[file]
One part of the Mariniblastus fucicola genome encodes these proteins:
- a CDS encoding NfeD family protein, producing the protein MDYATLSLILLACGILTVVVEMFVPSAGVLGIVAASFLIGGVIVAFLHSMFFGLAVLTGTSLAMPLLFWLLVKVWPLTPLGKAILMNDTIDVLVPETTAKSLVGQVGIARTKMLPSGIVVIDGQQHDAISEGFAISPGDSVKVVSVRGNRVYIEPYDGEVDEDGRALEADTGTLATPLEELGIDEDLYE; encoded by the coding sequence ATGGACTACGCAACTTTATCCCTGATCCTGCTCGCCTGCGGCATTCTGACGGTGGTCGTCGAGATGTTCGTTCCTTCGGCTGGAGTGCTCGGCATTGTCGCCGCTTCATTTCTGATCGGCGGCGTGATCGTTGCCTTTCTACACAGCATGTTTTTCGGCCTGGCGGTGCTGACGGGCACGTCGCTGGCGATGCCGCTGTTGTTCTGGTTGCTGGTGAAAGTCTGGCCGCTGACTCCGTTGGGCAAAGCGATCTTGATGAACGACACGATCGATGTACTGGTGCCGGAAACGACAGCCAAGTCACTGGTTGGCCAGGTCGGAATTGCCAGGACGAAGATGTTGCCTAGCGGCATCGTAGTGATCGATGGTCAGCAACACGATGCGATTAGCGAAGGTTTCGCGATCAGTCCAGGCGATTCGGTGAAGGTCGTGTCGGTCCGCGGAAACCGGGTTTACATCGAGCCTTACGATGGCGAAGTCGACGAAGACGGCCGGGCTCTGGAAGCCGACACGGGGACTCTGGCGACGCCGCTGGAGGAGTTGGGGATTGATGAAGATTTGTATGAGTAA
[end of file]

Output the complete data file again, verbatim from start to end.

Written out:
One part of the Mariniblastus fucicola genome encodes these proteins:
- a CDS encoding NfeD family protein, producing the protein MDYATLSLILLACGILTVVVEMFVPSAGVLGIVAASFLIGGVIVAFLHSMFFGLAVLTGTSLAMPLLFWLLVKVWPLTPLGKAILMNDTIDVLVPETTAKSLVGQVGIARTKMLPSGIVVIDGQQHDAISEGFAISPGDSVKVVSVRGNRVYIEPYDGEVDEDGRALEADTGTLATPLEELGIDEDLYE; encoded by the coding sequence ATGGACTACGCAACTTTATCCCTGATCCTGCTCGCCTGCGGCATTCTGACGGTGGTCGTCGAGATGTTCGTTCCTTCGGCTGGAGTGCTCGGCATTGTCGCCGCTTCATTTCTGATCGGCGGCGTGATCGTTGCCTTTCTACACAGCATGTTTTTCGGCCTGGCGGTGCTGACGGGCACGTCGCTGGCGATGCCGCTGTTGTTCTGGTTGCTGGTGAAAGTCTGGCCGCTGACTCCGTTGGGCAAAGCGATCTTGATGAACGACACGATCGATGTACTGGTGCCGGAAACGACAGCCAAGTCACTGGTTGGCCAGGTCGGAATTGCCAGGACGAAGATGTTGCCTAGCGGCATCGTAGTGATCGATGGTCAGCAACACGATGCGATTAGCGAAGGTTTCGCGATCAGTCCAGGCGATTCGGTGAAGGTCGTGTCGGTCCGCGGAAACCGGGTTTACATCGAGCCTTACGATGGCGAAGTCGACGAAGACGGCCGGGCTCTGGAAGCCGACACGGGGACTCTGGCGACGCCGCTGGAGGAGTTGGGGATTGATGAAGATTTGTATGAGTAA